Manitobans are energy hogs. A new analysis by Tom Adams, executive director of Energy Probe, a Toronto-based think tank, shows that each of us uses two and a half times more electricity than the average person in other developed countries. Adams is also proposing a unique method of solving the problem, a distribution model called Tradable Electricity Permits.
Our high consumption rates are no accident. Highly politicized and dominated by a Crown monopoly, energy policy in Manitoba operates within narrow boundaries. Consumption is artificially high because prices are kept artificially low. As its owner, the Province takes little in dividends from Manitoba Hydro, exempts the utility from income taxes and guarantees low rates for its debt. The low prices indicate no Fabian miracle of public ownership. Any business which failed to recognize its cost of capital, paid no taxes and had a government-subsidized mortgage would have the lowest prices in town.
Manitoba’s high tax rates and heavy dependence on federal transfers – policy levers that give us slow economic growth –also affect this dynamic. They invite a somewhat desperate political bias towards mega-projects like large dams subsidized by low government guaranteed interest rates. We end up with policies that encourage excess generation of electricity, surplus supply, low prices and the highest consumption in the world.
To look “green,” the government makes symbolic, if ineffectual “PR” efforts to reduce consumption like the Power Smart program, with its token subsidies for upgrading windows and insulation. This recalls the perverse incentives provided by ridiculously cheap power prices in the old Soviet Union. People in public housing would simply throw open their windows in the middle of winter if things got too warm. Why bother with mundane items like thermostats or insulation when energy was essentially free?
Nominally an energy economist, at heart Tom Adams is a sophisticated environmentalist who understands the power of incentives. He is proposing a new model to reward consumers for conserving electricity. His concept is especially attractive because there is no change in status for Manitoba Hydro, which remains a crown corporation.
His model adopts a concept that has proven successful in achieving low-cost reductions in sulphur dioxide emissions in the U.S. and other pollutants elsewhere, permits with market value. Tradable Electricity Permits (TEP) would grant individual Manitobans rights to a predetermined quantity of power, with the cost of a permit determined by existing rate structures. With the size of the permit dependent on historical usage, consumers using their usual amounts of power would see no change in costs or service levels. Consumers using less than their permitted amount, however, would have the opportunity to sell their surpluses in the market. If prices rose in neighbouring markets due to supply constraints, rising fossil fuel prices, or stricter environmental rules, the economic incentives for consumers to find ways to save power would increase. In turn, this would free up more electricity for export.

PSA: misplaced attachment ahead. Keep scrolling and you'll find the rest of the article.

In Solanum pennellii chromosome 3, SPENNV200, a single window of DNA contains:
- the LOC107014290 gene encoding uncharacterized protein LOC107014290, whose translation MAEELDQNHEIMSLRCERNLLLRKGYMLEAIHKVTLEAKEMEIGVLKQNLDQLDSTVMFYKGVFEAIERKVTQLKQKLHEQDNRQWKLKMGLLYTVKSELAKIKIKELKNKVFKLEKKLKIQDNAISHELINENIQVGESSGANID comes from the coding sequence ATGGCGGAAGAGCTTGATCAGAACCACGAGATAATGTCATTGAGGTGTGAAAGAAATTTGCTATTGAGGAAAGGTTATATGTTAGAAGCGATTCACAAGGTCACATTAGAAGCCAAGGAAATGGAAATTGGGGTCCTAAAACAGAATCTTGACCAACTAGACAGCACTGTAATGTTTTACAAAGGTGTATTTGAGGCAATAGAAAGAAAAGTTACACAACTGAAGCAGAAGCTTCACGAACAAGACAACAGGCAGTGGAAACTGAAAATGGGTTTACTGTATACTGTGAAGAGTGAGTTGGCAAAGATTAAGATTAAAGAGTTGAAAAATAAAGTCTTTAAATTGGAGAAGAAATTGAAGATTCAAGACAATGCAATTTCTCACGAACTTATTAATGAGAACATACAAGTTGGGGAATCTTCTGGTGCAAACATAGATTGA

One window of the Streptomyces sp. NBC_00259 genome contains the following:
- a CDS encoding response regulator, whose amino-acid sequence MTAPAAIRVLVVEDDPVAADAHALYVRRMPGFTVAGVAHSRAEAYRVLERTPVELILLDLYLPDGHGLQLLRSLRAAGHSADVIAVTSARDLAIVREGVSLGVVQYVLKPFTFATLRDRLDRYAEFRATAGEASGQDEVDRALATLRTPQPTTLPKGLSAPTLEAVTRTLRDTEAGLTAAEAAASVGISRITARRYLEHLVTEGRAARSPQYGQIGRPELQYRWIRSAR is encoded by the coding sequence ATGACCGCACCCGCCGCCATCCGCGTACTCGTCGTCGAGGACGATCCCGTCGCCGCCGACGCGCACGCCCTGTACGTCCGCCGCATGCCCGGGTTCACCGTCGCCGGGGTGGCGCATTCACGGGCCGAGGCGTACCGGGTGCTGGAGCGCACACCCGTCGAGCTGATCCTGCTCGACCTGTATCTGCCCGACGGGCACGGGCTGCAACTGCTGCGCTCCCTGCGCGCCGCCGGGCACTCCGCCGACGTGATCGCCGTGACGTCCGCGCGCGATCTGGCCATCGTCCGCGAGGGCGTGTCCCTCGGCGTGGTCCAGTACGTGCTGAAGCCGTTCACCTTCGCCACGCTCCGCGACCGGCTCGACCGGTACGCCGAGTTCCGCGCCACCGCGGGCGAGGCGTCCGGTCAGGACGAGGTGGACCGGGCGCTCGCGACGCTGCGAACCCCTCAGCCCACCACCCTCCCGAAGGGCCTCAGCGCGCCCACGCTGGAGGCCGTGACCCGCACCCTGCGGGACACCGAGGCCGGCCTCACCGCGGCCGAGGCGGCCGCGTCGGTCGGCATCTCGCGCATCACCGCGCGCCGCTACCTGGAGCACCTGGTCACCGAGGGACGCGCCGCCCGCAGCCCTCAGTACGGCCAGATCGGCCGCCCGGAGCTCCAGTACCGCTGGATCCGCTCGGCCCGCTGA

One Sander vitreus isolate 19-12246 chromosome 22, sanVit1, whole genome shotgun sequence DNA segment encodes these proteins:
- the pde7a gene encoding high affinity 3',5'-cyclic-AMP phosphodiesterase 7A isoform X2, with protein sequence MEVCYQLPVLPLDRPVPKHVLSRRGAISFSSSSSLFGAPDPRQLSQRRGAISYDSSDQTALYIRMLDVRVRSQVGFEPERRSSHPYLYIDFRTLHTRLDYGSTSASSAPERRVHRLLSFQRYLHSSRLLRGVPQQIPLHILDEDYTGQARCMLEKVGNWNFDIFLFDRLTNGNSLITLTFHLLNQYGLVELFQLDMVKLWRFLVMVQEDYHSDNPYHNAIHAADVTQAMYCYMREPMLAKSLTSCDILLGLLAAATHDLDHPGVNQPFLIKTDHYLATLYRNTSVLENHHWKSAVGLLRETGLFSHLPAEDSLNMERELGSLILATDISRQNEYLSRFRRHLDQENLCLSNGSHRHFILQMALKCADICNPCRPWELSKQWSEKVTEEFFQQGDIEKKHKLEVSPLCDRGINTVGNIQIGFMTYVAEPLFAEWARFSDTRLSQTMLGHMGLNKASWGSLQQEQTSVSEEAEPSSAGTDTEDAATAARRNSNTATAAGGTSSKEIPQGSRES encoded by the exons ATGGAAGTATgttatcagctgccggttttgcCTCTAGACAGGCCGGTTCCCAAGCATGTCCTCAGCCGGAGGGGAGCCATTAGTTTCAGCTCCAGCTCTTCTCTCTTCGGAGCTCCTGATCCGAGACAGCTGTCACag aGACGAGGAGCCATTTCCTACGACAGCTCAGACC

Adams maintains that the potential for conservation in the Manitoba economy is so large that a large market in cross-border sales would result and bring significant dollar flows to individual consumers across the province. A reduction in power consumption down to the OECD average would give Manitoba room to increase power exports by over 184% without adding new dams. Put another way, the conservation gains from lowering energy use to the OECD norm are the same as building about 2.3 Conawapa dams, minus the inevitable time delays, environmental destruction, complicated politics and large subsidies.
TEPs would pay consumers to conserve. A large portion of residential power demand is based on electric resistance heating. With TEPs, Adams anticipates considerable switching to alternative fuels like ground source heat pumps and pelletized biofuels, as well as major moves to improve home insulation and winterize buildings.
Tradable permits would also provide a more reliable, market-based method of testing the economic value of new investments in generation. Consumers would have an interest in ensuring that their portfolio of permits is only increased if the cost of the new supply exceeds the expected value of that supply, either directly to the consumer or indirectly through the market. An expensive new dam would therefore receive community support only if the cost of power added to the system was truly below existing levels.
Manitoba Hydro’s role remains the same under a TEP regime. The utility would generate the same power from the same facilities and it would receive the same revenue as it does now. Ideally, the Province would remove hidden subsidies by consistently deducting dividends to recognize capital costs and charging a special tax levy equivalent to private rates. The only change in Hydro’s role would happen on the accounting side. The utility would track usage relative to consumer entitlements in the same way that a bank tracks credits and debts. TEPs would transfer the benefits of creating more efficient outputs in the power system to individual consumers while leaving the means of production in public hands.
Smarter and greener, with Manitoba as a world pioneer in innovative energy policy. Adams’ idea is a winner.